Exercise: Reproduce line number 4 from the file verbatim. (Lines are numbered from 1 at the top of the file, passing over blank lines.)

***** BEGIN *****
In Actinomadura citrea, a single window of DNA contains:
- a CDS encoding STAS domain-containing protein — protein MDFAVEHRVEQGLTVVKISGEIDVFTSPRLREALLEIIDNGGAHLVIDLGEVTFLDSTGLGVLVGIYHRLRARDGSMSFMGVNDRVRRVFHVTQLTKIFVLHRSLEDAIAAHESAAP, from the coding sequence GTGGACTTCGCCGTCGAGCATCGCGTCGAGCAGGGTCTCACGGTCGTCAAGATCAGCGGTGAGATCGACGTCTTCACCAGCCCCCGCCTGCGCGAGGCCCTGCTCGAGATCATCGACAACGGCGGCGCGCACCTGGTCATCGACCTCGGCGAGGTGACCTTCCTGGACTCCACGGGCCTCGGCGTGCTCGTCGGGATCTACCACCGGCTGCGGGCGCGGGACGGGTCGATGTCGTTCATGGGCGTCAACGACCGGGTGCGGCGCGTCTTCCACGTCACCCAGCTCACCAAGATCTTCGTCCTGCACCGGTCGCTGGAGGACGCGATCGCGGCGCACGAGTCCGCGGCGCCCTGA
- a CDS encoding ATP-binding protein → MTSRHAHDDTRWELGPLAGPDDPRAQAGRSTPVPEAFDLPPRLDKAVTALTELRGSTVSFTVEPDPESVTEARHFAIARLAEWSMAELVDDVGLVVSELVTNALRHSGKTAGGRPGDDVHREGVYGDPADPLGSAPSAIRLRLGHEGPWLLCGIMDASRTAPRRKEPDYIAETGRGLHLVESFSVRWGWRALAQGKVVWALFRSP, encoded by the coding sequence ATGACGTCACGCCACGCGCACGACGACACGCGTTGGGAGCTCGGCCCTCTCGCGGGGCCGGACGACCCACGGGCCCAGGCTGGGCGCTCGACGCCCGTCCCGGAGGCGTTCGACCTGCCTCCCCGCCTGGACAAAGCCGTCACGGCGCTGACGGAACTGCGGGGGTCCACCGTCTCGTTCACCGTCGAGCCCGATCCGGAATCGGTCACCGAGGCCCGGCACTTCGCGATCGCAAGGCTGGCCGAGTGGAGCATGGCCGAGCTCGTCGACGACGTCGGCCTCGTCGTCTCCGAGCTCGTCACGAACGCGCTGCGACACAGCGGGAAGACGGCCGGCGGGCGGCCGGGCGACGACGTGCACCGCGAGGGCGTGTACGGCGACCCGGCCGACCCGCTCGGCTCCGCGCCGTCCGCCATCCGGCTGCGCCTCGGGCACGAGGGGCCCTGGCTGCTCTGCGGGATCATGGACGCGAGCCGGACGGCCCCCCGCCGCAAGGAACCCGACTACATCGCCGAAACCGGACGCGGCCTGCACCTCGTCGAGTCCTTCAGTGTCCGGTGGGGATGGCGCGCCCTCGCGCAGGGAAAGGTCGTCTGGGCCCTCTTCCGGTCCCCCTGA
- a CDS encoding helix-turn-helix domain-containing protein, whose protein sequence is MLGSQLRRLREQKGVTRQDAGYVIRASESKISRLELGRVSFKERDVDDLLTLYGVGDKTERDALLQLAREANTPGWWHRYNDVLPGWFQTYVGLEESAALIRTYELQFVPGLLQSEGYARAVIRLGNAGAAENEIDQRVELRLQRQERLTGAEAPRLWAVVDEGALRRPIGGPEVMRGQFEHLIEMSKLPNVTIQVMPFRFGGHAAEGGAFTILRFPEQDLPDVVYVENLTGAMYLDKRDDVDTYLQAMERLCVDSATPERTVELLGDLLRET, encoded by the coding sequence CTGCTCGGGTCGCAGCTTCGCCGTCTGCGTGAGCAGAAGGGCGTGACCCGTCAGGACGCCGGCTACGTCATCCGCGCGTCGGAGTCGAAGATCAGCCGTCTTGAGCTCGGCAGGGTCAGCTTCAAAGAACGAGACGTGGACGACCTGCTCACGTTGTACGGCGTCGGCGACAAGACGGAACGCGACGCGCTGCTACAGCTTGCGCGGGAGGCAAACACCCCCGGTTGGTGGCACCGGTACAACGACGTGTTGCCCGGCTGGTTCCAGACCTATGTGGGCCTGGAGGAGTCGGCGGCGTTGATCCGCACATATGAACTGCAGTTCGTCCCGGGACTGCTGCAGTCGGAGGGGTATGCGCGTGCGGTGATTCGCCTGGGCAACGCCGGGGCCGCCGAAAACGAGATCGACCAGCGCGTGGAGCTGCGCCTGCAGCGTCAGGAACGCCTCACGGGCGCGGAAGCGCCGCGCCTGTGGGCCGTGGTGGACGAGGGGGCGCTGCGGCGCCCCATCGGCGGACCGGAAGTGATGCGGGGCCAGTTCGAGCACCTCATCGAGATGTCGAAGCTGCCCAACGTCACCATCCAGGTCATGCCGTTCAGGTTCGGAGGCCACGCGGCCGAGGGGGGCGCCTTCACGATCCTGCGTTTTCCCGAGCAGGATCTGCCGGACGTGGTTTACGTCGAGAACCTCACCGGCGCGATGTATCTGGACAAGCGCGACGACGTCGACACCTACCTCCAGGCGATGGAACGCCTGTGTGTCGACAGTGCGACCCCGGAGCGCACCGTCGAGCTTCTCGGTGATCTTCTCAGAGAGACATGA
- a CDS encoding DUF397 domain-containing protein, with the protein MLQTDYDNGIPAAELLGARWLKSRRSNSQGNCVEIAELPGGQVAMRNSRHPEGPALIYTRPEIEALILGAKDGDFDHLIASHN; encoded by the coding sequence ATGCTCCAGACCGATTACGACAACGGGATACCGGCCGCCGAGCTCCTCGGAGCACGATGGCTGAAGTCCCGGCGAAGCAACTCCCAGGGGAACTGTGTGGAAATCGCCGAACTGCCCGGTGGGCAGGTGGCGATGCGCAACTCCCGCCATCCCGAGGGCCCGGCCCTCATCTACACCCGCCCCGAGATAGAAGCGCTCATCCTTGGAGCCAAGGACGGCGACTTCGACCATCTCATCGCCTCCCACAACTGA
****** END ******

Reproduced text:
- a CDS encoding helix-turn-helix domain-containing protein, whose protein sequence is MLGSQLRRLREQKGVTRQDAGYVIRASESKISRLELGRVSFKERDVDDLLTLYGVGDKTERDALLQLAREANTPGWWHRYNDVLPGWFQTYVGLEESAALIRTYELQFVPGLLQSEGYARAVIRLGNAGAAENEIDQRVELRLQRQERLTGAEAPRLWAVVDEGALRRPIGGPEVMRGQFEHLIEMSKLPNVTIQVMPFRFGGHAAEGGAFTILRFPEQDLPDVVYVENLTGAMYLDKRDDVDTYLQAMERLCVDSATPERTVELLGDLLRET, encoded by the coding sequence CTGCTCGGGTCGCAGCTTCGCCGTCTGCGTGAGCAGAAGGGCGTGACCCGTCAGGACGCCGGCTACGTCATCCGCGCGTCGGAGTCGAAGATCAGCCGTCTTGAGCTCGGCAGGGTCAGCTTCAAAGAACGAGACGTGGACGACCTGCTCACGTTGTACGGCGTCGGCGACAAGACGGAACGCGACGCGCTGCTACAGCTTGCGCGGGAGGCAAACACCCCCGGTTGGTGGCACCGGTACAACGACGTGTTGCCCGGCTGGTTCCAGACCTATGTGGGCCTGGAGGAGTCGGCGGCGTTGATCCGCACATATGAACTGCAGTTCGTCCCGGGACTGCTGCAGTCGGAGGGGTATGCGCGTGCGGTGATTCGCCTGGGCAACGCCGGGGCCGCCGAAAACGAGATCGACCAGCGCGTGGAGCTGCGCCTGCAGCGTCAGGAACGCCTCACGGGCGCGGAAGCGCCGCGCCTGTGGGCCGTGGTGGACGAGGGGGCGCTGCGGCGCCCCATCGGCGGACCGGAAGTGATGCGGGGCCAGTTCGAGCACCTCATCGAGATGTCGAAGCTGCCCAACGTCACCATCCAGGTCATGCCGTTCAGGTTCGGAGGCCACGCGGCCGAGGGGGGCGCCTTCACGATCCTGCGTTTTCCCGAGCAGGATCTGCCGGACGTGGTTTACGTCGAGAACCTCACCGGCGCGATGTATCTGGACAAGCGCGACGACGTCGACACCTACCTCCAGGCGATGGAACGCCTGTGTGTCGACAGTGCGACCCCGGAGCGCACCGTCGAGCTTCTCGGTGATCTTCTCAGAGAGACATGA